Once you have determined which wire or wires are damaged, the next step is to devise an effective strategy for replacing and/or reattaching them. This must be done before the electricity can be restored to your light fixture because failure to do so could result in shock or fire hazards.
Splicing the two ends of the wire back together is the most straightforward method for repairing a wire that has been damaged. If, on the other hand, your lamp receives its power through colored wires and you do not have a replacement set of wires in the same color, you will need to attach a new piece of exposed wire to the lamp. To do this, strip about half an inch of insulation from the end of the new wire, wrap it around each individual strand of the broken wire, twist each pair of two strands together to tie a knot inside the insulation that is holding them together, and then cover both individual wires with electrical tape.
If you have cut off the nub in order to attach a plug-in adapter for your test leads, then you will need to use one of the remaining edges of the cut nipple in order to thread your wire through and then push it back towards the base of the tool. If you do not have a replacement plug-in adapter, you can use a pebble or a bead to wedge against the bottom of your wire and push it back up into place until its top reaches the surface of the nipple, at which point it will be held in place by tension. If you do not have a replacement plug-in adapter, you can use a pebble or a bead instead.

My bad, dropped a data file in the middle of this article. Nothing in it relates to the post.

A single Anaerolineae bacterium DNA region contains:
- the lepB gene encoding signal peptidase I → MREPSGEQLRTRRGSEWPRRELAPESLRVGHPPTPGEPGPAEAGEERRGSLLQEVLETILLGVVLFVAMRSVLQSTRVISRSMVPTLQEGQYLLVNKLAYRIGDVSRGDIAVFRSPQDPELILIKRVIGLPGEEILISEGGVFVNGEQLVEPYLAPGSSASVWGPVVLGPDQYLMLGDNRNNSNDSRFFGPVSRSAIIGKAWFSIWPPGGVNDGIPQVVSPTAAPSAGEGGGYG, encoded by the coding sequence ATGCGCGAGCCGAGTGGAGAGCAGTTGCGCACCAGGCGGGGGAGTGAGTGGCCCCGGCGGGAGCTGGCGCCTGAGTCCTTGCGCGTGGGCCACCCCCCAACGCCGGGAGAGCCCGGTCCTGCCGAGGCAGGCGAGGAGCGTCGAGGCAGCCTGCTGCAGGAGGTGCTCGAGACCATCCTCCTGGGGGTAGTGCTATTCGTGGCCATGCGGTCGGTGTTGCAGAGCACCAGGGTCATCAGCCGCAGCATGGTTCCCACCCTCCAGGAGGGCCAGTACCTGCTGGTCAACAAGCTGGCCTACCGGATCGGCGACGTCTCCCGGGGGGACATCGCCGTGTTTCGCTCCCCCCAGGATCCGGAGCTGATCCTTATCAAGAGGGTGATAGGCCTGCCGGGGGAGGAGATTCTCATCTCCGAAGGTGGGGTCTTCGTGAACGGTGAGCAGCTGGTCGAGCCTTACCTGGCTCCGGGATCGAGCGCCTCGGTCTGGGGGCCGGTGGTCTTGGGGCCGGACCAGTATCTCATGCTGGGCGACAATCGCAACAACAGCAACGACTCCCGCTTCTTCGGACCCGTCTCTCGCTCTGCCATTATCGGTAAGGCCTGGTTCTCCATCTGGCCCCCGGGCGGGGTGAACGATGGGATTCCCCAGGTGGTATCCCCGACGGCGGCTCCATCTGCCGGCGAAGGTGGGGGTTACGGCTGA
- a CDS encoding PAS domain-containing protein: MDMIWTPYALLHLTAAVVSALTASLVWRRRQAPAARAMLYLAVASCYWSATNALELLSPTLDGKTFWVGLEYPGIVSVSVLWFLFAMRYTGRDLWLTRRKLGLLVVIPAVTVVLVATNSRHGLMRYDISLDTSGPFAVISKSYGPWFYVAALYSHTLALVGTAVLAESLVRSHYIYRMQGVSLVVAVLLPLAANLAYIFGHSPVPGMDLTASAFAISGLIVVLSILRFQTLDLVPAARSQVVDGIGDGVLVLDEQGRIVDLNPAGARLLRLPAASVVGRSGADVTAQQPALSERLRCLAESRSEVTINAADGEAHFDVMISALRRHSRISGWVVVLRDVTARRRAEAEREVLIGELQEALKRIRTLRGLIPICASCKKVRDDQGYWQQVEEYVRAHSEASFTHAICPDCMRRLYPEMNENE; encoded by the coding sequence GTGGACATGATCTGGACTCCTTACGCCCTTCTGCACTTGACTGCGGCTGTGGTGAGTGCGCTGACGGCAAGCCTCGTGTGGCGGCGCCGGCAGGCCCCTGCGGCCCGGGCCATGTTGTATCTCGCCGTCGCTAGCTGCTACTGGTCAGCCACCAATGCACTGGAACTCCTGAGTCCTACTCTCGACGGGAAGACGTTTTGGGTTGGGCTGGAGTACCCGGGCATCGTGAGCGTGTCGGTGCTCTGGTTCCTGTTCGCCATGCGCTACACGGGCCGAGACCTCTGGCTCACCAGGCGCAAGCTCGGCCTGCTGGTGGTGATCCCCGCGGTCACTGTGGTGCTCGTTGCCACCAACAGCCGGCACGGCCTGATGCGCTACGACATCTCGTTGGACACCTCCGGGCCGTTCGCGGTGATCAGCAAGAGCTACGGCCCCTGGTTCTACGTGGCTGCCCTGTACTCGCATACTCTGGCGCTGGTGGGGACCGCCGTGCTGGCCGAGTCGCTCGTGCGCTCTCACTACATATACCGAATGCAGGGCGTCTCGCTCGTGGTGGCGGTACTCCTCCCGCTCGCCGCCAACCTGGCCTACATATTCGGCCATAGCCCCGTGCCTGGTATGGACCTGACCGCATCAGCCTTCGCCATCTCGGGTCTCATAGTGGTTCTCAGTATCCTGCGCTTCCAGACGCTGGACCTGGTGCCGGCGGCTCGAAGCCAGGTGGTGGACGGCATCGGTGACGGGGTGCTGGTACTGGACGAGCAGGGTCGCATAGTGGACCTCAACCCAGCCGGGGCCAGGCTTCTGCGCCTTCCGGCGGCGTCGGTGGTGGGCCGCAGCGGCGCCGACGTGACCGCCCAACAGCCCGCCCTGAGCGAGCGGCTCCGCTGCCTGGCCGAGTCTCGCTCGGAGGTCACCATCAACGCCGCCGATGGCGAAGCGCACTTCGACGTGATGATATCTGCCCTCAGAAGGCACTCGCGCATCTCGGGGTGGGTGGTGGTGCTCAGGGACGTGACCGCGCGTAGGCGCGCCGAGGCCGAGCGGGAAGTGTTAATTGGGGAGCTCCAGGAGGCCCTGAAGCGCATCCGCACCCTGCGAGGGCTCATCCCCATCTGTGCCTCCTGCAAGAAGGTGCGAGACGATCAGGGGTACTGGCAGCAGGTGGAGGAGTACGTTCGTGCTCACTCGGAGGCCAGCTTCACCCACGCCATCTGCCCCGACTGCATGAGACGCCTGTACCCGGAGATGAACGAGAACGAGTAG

After you have completed all of these steps, you can then replace the lamp’s base, reconnect the electrical cord, and take pleasure in the newly restored lamp.
To briefly review the steps we took to repair our lamp,
1) Make sure that the electricity supply to your touch lamp is cut off (this should be done every time you work on any electrical device, including fixing broken wires).
2) Remove the screws from the bottom of the plate that is holding the bulb, and then take the plate off and put it somewhere else.
3) Find the screws that are securing the touch sensor to the lamp base and unscrew them. To gain access to the wires, unscrew any other attachments such as the light cover or the globe.
4) Disconnect the light bulb, the power cord, and any wires that are routed through the nipple on the bottom of the lamp.
5) If the steps in the article above do not already correspond to the circumstances you are addressing, you should continue to follow them (typically, this involves cutting broken wire and connecting new wire).
6) Reattach everything in the reverse order in which it was removed: place the plate back over the bulb, screw the touch control box to the underside of the plate, connect new wiring where old wiring was cut off, secure all retainers back in place, restore electricity feeding into your fixture (simply turn it on again), test out your new fix, and enjoy your fully functional touch lamp once more.